It doesn’t have to come in a shiny Apple-designed, (cheap Chinese labor made), plastic shell or turquoise Tiffany box, no matter what their ads insist.

 Are you sick and tired of shopping?

Crayons and paper and pens — oh my!

In art, beauty, design on January 29, 2012 at 1:04 am
Art Show - DSC 0035 ep

Image by Eric.Parker via Flickr

This week I did one of my favorite things ever.

I ordered personal stationery for myself, and another set for Jose and I, at Scriptura, a lovely shop in New Orleans where I last bought these things in 2004. Some stores are so perfect you can’t wait to go back, and this is one. You perch on a cane stool at a wide wooden table and their helpful staff spend as much time as you need — while the letterpress printer from 1906 clanks away in the back room.

Now that’s my kind of shopping: personal, attentive, quirky, historic and stylish!

Mine will be white cards with a lime green border, my name printed in a soft orange. Ours are kelly green (!) printed in navy blue. Total cost, just over $100. Score!

I stocked up in Chicago in November at Blick, a 101-year-old store that was totally intoxicating. I bought felt pens with brush tips, an art book, several great binders to hold my loose recipes.

There are such lovely papers to be found, everywhere I travel. Toronto has the Japanese Paper Place, Florence offers gorgeous marbled papers at Il Papiro and the art supply section at Paris’ BHV. Ooooh la la!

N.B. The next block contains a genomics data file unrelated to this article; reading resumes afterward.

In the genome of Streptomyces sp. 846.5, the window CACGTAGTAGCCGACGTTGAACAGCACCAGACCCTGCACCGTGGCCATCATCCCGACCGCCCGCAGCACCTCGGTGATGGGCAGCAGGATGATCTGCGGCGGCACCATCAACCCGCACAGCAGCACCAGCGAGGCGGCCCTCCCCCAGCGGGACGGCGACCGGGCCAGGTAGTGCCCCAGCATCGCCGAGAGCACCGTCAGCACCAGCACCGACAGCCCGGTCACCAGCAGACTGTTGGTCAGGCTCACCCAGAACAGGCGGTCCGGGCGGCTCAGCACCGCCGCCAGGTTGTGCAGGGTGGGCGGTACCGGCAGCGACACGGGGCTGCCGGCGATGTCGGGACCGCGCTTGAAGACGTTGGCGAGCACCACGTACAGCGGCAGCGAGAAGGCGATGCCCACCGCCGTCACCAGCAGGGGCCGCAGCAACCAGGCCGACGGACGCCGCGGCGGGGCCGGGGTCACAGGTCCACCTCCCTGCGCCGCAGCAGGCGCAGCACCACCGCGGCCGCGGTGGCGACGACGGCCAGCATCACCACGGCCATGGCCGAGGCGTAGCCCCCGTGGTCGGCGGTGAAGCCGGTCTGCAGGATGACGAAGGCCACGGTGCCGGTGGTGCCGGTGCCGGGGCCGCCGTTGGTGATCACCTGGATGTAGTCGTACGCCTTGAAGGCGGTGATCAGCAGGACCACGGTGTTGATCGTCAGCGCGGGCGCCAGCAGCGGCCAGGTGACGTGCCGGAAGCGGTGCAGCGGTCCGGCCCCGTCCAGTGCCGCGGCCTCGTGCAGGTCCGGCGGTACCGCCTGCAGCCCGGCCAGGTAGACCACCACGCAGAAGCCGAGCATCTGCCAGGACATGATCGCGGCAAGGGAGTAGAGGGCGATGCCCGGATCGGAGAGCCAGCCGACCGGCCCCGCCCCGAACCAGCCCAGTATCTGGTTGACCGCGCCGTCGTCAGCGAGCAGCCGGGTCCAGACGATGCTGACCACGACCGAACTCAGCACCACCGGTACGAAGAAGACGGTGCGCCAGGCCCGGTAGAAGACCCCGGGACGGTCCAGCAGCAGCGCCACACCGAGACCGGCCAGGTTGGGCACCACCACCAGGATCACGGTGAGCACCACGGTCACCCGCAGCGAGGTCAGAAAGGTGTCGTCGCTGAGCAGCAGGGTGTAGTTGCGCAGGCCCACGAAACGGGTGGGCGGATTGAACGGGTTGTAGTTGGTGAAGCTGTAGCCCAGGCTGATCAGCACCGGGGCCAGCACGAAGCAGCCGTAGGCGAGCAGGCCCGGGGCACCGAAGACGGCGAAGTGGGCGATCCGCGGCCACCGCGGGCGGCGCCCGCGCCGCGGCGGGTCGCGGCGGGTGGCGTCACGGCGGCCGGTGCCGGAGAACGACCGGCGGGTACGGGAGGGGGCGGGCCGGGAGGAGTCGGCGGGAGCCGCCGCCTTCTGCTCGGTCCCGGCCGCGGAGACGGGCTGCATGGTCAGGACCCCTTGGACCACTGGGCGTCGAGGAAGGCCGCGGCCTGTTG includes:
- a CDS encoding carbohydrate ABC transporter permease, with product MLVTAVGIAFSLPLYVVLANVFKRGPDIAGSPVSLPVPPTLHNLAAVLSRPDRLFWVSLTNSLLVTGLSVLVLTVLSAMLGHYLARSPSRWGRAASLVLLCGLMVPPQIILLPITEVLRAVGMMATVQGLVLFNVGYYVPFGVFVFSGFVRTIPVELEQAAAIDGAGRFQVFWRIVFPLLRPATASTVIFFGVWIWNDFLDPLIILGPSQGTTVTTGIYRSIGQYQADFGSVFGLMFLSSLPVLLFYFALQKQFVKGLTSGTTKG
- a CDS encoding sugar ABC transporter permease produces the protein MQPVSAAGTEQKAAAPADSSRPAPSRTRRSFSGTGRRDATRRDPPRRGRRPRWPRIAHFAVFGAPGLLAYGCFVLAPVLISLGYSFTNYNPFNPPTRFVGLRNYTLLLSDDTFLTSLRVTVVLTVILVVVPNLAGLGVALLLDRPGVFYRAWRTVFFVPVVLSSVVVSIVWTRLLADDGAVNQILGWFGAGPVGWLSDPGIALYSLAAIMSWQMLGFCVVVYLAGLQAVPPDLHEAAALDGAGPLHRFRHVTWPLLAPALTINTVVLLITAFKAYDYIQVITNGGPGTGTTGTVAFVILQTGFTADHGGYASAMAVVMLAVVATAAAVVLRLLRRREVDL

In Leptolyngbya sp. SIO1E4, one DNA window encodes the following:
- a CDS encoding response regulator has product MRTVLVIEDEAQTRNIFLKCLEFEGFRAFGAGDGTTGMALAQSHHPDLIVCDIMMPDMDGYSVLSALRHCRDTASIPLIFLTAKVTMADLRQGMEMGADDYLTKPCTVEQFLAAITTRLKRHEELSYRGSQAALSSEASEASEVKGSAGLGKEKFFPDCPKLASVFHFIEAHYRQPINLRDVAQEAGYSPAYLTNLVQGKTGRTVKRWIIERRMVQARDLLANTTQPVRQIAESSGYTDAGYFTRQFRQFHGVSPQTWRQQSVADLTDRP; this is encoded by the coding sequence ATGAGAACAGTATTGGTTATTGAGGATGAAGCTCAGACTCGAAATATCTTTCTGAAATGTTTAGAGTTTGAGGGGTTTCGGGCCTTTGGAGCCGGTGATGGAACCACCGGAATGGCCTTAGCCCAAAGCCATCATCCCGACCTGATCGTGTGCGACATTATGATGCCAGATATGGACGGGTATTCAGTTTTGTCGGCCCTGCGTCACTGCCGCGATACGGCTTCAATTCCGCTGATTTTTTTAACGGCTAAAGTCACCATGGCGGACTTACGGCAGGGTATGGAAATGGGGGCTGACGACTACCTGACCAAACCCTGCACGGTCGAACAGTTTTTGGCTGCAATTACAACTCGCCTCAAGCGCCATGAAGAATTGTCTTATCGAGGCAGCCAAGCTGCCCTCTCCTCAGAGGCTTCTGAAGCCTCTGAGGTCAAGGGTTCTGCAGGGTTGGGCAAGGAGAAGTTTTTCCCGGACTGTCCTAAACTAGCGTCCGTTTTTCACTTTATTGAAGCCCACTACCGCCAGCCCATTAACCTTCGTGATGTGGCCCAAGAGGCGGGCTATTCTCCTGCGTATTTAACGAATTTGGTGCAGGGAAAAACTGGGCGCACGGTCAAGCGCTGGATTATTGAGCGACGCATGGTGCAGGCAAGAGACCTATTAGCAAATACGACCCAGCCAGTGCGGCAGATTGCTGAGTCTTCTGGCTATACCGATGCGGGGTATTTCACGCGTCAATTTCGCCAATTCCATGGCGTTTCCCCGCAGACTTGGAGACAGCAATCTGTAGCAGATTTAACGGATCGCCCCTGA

There are few things that make me so completely happy as knowing I have lots of gorgeous paper, pens, watercolor, pens, brushes, and my camera…beauty just waiting to explode out of my fingertips.

When we have dinner parties, I make individual place cards for everyone. At Christmas, I make and send out some of our own home-made cards as well. This year was a fun photo I took of Jose — who is not a huge hulking guy — carrying in our tree on his shoulder. Another year it was a photo he took of two canoes, one red, one green.

I grew up in a home full of creativity and feel bereft if I don’t have ready access to the tools of making stuff. My Dad paints, sculpts, works in silver, oil, etching, engraving….The only medium he doesn’t work in, ironically, is photography (although he was a film director for a living.)

We traveled across Canada by car the summer I was 15, sleeping in motels or our tent, and he filmed and I drew. I treasure my drawings from my travels as much as my photos: a temple in northern Thailand, a glass of Guinness in the Aran Islands, a sculpture in Paris, a courtyard in Queretaro.

Drawing, and painting, makes you sloooooow down and really look at whatever it is you are appreciating.

Here’s a fun New York Times story about one of my favorite art supply shops anywhere, Lee’s, on 57th. Street in Manhattan.

Do you love art supplies?

Have a great source to share?